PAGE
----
According to the knowledge of the historical sciences, however, there are around 7,000 original documents from the period in question. For monastic literature , the 9th century was even the richest in authors and manuscripts in the entire early Middle Ages. Copying was the only way of copying texts for medieval contemporaries. A blanket devaluation of the texts of the early Middle Ages as forgeries, as can be found in Illig, is scientifically not tenable.

archeology

The third basis of the hypothesis is the critique of archeology. It is based on the claim that there are few archaeological monuments from the early Middle Ages and that these were incorrectly dated between the 7th and 10th centuries AD. Illig cited examples from Bavaria in particular.

Scientific publications, on the other hand, indicate that there are a large number of archaeological finds for the epoch in question. Some of them are open to the public in various museums. The layers from the Carolingian era can be clearly identified (e.g. in Paderborn). The results of dendrochronology also speak against Illig's theses.

astronomy

Although they do not belong to the original and core elements of Illig's thesis, astronomical criticisms have meanwhile also been refuted, among other things by astronomical investigations themselves Based on “uncertain sources” for the period in question. He explains that there is evidence against his thesis in the form of astronomical observations, but refers to a quote by the astronomer Dieter B. Herrmann , which only refers to solar eclipses . The quote is, however, taken out of context, Herrmann himself protests against the use of his words by Illig.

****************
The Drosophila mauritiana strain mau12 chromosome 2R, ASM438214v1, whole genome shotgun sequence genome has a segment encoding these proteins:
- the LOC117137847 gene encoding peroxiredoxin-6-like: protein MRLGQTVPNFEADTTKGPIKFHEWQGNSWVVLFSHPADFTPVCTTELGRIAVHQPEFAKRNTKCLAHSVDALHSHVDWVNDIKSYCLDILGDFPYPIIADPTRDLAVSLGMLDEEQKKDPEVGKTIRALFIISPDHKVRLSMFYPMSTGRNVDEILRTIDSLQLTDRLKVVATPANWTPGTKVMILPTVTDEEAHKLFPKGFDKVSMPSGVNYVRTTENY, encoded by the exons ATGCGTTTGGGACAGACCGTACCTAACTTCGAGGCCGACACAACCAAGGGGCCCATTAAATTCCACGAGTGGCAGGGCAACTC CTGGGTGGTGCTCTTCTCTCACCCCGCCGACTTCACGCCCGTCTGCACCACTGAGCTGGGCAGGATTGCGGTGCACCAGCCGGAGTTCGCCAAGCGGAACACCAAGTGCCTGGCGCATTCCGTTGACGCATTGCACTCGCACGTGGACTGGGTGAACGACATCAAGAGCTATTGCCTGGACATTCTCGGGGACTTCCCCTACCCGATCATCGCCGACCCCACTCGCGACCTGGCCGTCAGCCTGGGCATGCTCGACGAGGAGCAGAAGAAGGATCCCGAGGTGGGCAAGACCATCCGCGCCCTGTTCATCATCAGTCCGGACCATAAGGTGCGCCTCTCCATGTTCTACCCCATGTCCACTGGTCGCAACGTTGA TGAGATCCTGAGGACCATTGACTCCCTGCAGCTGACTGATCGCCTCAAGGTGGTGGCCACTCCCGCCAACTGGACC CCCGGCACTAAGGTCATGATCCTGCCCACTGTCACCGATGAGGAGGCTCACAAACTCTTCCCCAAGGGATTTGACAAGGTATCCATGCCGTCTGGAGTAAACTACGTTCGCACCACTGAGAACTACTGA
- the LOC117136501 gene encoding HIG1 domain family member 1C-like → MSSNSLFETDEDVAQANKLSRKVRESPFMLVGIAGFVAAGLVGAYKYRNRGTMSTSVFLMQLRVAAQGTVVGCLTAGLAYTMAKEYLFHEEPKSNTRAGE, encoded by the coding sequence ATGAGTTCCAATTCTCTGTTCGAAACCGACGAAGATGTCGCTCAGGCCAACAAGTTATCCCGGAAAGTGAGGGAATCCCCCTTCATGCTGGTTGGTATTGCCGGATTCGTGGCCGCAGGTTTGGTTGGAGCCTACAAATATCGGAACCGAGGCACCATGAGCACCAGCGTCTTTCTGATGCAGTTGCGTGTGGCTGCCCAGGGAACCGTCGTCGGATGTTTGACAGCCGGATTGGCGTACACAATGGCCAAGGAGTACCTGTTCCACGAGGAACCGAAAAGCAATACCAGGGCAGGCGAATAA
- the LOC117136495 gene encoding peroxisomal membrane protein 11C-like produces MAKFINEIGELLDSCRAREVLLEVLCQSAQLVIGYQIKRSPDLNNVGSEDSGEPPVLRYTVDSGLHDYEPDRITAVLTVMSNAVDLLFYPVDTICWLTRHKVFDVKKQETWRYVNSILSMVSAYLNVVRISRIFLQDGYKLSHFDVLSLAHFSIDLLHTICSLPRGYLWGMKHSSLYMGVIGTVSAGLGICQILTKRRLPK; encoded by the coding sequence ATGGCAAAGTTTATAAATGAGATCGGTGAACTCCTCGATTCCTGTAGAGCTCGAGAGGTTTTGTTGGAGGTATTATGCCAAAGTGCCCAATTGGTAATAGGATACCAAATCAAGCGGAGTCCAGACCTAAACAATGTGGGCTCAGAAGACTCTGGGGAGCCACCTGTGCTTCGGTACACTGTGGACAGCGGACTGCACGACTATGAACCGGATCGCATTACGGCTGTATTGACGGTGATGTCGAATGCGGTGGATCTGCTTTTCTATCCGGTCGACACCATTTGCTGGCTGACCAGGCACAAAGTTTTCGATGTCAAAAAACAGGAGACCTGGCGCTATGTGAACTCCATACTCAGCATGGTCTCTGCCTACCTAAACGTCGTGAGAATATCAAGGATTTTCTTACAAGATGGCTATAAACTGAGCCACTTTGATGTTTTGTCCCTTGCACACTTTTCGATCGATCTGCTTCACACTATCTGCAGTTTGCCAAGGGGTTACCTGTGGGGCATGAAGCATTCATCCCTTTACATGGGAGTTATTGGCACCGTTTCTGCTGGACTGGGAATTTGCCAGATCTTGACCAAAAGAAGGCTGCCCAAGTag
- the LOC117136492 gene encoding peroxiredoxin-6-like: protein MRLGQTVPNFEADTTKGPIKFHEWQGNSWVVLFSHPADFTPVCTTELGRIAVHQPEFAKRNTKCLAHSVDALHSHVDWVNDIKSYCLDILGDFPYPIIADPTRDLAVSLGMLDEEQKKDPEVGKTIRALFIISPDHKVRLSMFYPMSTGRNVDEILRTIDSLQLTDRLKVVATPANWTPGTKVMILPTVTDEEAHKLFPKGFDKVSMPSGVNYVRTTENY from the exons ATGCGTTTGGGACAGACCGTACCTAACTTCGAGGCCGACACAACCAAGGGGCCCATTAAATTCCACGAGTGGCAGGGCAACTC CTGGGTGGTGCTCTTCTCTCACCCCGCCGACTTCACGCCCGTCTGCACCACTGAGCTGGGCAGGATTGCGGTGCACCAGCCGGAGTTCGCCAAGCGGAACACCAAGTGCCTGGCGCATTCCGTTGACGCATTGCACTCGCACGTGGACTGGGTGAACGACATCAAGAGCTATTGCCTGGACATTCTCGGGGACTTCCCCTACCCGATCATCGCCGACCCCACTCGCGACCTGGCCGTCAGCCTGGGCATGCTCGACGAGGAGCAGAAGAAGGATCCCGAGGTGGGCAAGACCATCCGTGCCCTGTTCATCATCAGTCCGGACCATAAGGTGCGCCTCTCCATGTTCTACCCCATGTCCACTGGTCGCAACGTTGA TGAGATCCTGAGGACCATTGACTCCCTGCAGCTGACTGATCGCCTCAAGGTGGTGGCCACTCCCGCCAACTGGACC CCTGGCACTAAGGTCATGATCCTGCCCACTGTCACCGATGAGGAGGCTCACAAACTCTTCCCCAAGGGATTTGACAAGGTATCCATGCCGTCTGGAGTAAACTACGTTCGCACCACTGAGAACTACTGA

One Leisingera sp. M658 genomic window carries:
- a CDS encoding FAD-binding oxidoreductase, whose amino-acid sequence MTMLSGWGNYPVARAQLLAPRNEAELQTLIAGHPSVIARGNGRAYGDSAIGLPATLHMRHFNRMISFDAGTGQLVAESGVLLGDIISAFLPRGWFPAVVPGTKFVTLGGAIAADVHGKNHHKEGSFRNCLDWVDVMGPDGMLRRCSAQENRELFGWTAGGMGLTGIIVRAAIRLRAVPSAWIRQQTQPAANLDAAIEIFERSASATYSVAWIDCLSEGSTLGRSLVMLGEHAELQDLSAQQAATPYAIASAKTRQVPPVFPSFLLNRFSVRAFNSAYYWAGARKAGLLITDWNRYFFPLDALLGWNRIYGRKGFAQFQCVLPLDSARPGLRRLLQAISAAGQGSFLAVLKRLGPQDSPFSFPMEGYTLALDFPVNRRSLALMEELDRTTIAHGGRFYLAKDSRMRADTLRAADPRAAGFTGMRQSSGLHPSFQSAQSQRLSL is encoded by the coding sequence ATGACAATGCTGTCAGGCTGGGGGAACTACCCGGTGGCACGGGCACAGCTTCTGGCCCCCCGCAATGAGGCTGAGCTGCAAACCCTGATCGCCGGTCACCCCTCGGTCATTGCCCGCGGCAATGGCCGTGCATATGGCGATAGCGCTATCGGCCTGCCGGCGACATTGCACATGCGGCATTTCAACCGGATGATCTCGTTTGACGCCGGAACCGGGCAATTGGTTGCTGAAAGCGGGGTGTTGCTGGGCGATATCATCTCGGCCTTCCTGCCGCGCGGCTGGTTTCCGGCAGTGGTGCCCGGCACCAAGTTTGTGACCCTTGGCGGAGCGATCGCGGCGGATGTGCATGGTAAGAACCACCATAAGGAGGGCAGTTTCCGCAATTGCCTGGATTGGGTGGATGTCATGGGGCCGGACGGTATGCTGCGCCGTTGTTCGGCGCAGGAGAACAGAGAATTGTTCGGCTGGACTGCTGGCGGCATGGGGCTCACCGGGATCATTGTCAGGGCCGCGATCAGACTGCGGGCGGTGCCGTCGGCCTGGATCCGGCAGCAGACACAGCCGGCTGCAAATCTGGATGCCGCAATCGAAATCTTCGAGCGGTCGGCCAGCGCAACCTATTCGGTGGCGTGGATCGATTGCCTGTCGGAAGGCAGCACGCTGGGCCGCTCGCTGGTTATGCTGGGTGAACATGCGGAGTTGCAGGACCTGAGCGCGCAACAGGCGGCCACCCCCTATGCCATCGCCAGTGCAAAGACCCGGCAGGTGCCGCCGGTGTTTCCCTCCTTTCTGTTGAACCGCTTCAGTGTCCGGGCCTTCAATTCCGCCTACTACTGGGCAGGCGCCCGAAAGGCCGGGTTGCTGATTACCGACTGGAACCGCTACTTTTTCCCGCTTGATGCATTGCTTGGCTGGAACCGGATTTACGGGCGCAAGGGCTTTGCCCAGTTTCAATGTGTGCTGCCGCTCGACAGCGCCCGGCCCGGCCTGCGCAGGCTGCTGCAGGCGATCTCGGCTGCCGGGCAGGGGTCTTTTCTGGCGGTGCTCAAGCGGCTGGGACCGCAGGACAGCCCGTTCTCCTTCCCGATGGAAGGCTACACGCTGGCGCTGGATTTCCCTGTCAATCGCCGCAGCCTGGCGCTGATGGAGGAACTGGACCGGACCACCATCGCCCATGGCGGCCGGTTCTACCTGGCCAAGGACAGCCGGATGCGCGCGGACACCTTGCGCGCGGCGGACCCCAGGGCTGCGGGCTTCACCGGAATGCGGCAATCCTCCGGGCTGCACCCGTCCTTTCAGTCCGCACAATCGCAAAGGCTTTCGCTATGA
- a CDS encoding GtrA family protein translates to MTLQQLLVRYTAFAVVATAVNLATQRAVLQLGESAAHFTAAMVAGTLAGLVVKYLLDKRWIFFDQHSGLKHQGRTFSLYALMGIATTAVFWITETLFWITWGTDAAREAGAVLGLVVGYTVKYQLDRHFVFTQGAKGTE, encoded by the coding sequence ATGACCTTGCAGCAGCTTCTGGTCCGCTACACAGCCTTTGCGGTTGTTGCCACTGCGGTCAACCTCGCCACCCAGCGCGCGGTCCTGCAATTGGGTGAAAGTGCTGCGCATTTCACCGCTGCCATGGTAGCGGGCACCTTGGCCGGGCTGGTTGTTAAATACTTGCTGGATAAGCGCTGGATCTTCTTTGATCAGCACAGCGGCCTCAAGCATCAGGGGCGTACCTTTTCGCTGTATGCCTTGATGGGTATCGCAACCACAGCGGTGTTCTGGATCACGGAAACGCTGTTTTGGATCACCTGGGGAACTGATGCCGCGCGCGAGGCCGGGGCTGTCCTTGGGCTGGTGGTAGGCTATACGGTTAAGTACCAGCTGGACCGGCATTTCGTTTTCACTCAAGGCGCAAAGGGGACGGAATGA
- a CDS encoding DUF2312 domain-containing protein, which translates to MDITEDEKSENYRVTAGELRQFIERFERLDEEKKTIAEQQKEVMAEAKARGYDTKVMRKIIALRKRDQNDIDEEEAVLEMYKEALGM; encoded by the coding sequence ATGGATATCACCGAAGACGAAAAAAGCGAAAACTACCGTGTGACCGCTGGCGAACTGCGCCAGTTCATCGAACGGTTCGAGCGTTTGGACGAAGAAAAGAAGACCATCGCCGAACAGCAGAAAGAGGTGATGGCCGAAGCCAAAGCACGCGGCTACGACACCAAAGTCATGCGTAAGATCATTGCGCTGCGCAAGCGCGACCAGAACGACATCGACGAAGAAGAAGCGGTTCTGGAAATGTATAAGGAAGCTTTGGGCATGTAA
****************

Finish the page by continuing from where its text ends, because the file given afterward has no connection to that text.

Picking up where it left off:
Astronomical events of the past are difficult to clearly assign to a date in individual cases, but the consideration of many historical observations gives a consistent picture. As Dieter B. Herrmann points out, the reports by Hydatius von Aquae Flaviae about two total solar eclipses that occurred in Aquae Flaviae (now Portugal ) within 29.5 years are very accurate thanks to astronomical calculations. The same goes for a solar eclipse in AD 59 and several descriptions of Halley's Comet. They can be clearly assigned to a point in time and thus refute Illig's thesis.

Possible authors and motives

Since, according to Illig, the phantom time is a deliberate deception, the question of the authors arises. Only a small group of important and well-working rulers were able to stage a forgery campaign of this scale. Illig therefore drew the conclusion that it could only be about the Roman-German and the Byzantine Emperor and the Pope. In 2005 he proposed that the counterfeiters Otto III. , Constantine VII and New Year's Eve II . Only in the short time between 990 and 1009 did these rulers agree enough to design such a deception. Her motive was the need to live in the year 1000 herself. Otto III. I also came up with a glorious predecessor on the throne in the figure of Charlemagne.

Further theses critical of chronology

Accusations of large-scale forgery of documents in Europe have been raised again and again. In the 1920s and 1930s, Wilhelm Kammeier allegedly described large-scale forgery of documents, which he settled in the 15th century. For him, however, it is less about criticism of chronology than about criticism of ideology. However, individual statements and even references by Illig indicate that he apparently adopted them from Kammeier without this being made clear to the readers from the start.

Conspiracy theory

In public, the fictitious Middle Ages thesis has repeatedly been referred to as the conspiracy theory. The German philosopher Karl Hepfer names them as typical of the great value that conspiracy theories place on the purposeful rationality of the alleged conspirators, whereby the rationality of the purposes themselves - here the invention of 300 years of the Middle Ages - is not questioned.